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John DeShazier: Heartbreaking loss shouldn't overshadow impressive 2017 season for Saints

Posted Jan 20, 2018

Team made significant improvement across the board

It’s tough to be forced to the exit ramp when the road seems cleared and there’s plenty of gas in the tank. But that’s where the New Orleans Saints find themselves after a heartbreaking, season-ending loss to Minnesota as time expired in the Divisional Round.

Still, everything considered – and that includes a 61-yard touchdown allowed on the final play of a playoff game, the deciding points in a 29-24 decision – New Orleans has little reason to hang its head after a season that favorably rivals the on-field success any Saints team has had since the Super Bowl season of 2009.

If the belief was that New Orleans was stagnant after three consecutive 7-9, non-playoff years, it has been replaced by the feeling that accompanies hopeful contenders.

But there’s still work to do.

“I don’t think anything is perfect right now,” Coach Sean Payton said Tuesday, in his season-ending news conference. “I think there are a lot of things we’ve got to get better at. I think there are still offseason mistakes, there’s a lot of things that need to be cleaned up. And we’ll work on those things here in this offseason.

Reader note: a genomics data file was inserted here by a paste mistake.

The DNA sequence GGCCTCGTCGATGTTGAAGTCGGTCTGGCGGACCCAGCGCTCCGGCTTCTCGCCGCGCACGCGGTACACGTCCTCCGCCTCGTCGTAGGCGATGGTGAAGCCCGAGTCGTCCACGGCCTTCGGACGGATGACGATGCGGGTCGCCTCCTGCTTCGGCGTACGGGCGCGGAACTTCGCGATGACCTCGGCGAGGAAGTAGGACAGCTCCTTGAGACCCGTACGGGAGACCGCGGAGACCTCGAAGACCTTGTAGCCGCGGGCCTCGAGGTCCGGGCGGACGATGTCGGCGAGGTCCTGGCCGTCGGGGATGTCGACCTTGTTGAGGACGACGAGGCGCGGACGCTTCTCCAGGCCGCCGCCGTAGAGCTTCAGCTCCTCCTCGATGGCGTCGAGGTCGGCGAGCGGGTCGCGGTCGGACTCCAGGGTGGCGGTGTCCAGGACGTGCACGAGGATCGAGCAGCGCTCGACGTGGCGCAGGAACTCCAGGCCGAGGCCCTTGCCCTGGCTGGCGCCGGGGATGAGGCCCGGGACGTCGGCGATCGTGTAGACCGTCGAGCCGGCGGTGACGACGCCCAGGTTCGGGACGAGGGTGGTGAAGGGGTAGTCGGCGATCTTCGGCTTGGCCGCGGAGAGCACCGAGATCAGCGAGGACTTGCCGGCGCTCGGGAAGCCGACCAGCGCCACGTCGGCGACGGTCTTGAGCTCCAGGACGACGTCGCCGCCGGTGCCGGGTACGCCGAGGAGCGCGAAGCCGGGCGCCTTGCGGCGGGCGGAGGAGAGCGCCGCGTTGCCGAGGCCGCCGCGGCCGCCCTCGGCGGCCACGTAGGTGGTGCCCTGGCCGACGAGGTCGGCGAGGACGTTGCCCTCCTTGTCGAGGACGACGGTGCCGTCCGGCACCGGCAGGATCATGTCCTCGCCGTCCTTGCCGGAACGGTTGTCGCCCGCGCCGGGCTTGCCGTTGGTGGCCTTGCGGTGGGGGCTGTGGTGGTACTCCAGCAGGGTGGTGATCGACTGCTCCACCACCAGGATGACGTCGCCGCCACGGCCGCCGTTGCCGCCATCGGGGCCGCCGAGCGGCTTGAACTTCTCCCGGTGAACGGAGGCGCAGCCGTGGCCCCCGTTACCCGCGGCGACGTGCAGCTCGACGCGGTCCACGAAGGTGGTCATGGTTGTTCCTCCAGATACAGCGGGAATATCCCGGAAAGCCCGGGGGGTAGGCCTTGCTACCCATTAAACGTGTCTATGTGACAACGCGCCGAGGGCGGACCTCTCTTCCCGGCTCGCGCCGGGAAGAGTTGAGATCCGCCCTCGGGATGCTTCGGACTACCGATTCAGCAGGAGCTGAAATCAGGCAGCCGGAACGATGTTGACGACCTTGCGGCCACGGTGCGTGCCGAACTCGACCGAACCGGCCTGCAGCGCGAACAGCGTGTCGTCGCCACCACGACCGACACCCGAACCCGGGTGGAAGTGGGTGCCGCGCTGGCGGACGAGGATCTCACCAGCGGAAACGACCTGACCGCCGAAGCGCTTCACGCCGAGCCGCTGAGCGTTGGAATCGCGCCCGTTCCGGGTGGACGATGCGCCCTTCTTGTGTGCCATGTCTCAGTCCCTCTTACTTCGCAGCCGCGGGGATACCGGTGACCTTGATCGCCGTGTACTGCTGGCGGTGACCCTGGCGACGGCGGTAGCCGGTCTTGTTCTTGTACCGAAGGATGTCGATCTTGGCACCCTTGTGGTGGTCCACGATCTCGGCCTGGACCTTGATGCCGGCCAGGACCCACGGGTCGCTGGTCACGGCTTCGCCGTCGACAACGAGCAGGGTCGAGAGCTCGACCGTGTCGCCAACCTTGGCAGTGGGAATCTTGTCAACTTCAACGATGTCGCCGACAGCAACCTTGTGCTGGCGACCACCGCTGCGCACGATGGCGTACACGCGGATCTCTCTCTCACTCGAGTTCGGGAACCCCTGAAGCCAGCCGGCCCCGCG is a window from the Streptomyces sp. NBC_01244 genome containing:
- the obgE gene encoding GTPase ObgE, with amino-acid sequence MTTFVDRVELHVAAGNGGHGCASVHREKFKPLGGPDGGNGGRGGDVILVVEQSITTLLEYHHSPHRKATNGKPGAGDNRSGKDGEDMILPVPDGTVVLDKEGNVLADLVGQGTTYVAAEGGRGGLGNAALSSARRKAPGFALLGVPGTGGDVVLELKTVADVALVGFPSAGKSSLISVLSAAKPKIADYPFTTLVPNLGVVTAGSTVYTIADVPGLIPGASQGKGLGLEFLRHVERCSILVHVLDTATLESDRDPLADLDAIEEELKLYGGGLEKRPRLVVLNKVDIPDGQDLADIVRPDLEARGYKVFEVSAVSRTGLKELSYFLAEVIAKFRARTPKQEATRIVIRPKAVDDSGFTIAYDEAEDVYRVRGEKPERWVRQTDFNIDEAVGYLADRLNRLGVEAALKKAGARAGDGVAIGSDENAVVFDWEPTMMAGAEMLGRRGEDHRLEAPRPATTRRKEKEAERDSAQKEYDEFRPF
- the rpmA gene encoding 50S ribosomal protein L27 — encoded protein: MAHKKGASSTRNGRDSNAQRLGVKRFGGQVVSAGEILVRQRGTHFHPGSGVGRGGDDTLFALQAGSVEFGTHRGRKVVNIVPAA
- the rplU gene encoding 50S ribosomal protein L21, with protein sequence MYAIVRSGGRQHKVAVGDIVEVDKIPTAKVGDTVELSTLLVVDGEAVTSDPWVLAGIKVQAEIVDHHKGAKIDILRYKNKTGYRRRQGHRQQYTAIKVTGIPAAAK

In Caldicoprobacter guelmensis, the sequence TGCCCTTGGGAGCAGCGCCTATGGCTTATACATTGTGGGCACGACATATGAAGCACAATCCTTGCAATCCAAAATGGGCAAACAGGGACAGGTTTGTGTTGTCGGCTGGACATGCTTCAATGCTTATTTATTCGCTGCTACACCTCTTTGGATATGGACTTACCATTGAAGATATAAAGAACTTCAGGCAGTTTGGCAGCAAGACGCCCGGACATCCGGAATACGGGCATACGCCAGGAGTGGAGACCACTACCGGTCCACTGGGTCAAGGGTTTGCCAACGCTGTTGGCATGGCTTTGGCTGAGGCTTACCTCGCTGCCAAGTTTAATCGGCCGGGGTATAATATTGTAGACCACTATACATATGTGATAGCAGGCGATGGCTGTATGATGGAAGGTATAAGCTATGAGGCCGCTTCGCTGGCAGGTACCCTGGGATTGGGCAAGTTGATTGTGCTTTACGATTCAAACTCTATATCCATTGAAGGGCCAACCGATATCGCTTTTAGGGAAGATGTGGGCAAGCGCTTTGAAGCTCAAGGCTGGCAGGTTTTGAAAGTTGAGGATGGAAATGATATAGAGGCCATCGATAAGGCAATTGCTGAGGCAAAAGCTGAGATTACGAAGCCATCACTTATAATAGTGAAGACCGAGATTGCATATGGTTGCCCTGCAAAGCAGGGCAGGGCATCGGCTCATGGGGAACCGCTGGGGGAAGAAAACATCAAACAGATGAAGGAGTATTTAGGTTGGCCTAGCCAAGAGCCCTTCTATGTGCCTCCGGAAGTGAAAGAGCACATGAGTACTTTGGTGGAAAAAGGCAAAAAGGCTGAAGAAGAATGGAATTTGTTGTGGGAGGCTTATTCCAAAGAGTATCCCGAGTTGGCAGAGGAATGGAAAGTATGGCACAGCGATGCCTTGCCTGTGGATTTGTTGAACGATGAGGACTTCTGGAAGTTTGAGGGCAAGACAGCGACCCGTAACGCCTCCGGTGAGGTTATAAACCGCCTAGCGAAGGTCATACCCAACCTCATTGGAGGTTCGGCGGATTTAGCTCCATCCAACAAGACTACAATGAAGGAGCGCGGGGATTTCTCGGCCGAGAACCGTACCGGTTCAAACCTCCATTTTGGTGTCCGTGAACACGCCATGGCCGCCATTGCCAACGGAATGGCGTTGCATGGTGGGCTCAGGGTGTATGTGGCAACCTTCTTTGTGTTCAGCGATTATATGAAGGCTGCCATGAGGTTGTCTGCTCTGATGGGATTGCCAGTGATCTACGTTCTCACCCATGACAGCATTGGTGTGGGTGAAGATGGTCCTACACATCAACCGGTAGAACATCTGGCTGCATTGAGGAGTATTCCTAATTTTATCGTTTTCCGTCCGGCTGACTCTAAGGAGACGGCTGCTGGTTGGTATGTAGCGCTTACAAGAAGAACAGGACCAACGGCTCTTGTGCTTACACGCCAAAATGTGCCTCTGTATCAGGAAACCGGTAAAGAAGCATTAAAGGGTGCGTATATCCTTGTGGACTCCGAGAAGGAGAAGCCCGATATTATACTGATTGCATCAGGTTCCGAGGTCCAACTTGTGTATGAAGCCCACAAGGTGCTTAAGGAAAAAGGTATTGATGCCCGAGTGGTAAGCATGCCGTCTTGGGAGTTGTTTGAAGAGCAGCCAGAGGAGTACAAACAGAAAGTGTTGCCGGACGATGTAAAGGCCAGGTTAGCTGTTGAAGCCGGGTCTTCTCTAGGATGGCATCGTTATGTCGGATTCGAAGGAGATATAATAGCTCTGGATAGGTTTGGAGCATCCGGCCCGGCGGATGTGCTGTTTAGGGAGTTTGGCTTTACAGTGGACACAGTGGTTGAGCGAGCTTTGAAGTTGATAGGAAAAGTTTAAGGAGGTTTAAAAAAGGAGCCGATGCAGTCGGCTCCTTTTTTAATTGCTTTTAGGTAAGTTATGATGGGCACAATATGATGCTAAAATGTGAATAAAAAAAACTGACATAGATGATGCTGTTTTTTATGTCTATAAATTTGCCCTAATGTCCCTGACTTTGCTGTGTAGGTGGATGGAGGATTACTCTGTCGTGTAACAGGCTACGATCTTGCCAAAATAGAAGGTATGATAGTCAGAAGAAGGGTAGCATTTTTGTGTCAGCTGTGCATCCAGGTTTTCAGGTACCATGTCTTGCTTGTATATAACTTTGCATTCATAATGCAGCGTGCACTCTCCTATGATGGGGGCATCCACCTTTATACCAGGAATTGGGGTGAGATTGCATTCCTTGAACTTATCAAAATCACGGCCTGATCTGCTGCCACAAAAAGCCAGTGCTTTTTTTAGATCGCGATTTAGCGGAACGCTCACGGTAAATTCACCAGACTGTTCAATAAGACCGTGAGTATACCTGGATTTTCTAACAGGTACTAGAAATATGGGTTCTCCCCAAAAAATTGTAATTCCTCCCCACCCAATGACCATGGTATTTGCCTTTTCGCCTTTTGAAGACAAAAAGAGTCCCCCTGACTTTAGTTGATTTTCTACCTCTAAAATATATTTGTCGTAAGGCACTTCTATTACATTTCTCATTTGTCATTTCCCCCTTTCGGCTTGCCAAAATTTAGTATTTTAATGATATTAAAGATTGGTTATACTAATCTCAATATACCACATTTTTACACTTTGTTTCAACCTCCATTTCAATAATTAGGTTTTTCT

“I was encouraged with this class we drafted, and I was encouraged with the process and how we did it. But nonetheless, there are still a number of things that need to be addressed for us going forward to have a chance to be back to where we see ourselves.”


Still, as Payton alluded, the Saints were on the mark in several categories.

They won the NFC South Division title for the first time since 2011, and won a Wild Card game for the first time since ’13. On the way to an 11-5 regular-season record, they won eight straight games after an 0-2 start, beat division rival Carolina three times (both regular-season meetings, then in the playoffs), posted a shutout (20-0) in London and had a franchise-record six rushing touchdowns, and 298 rushing yards, in a road victory against Buffalo.

The draft class that Payton referenced? It was one of the best in franchise history.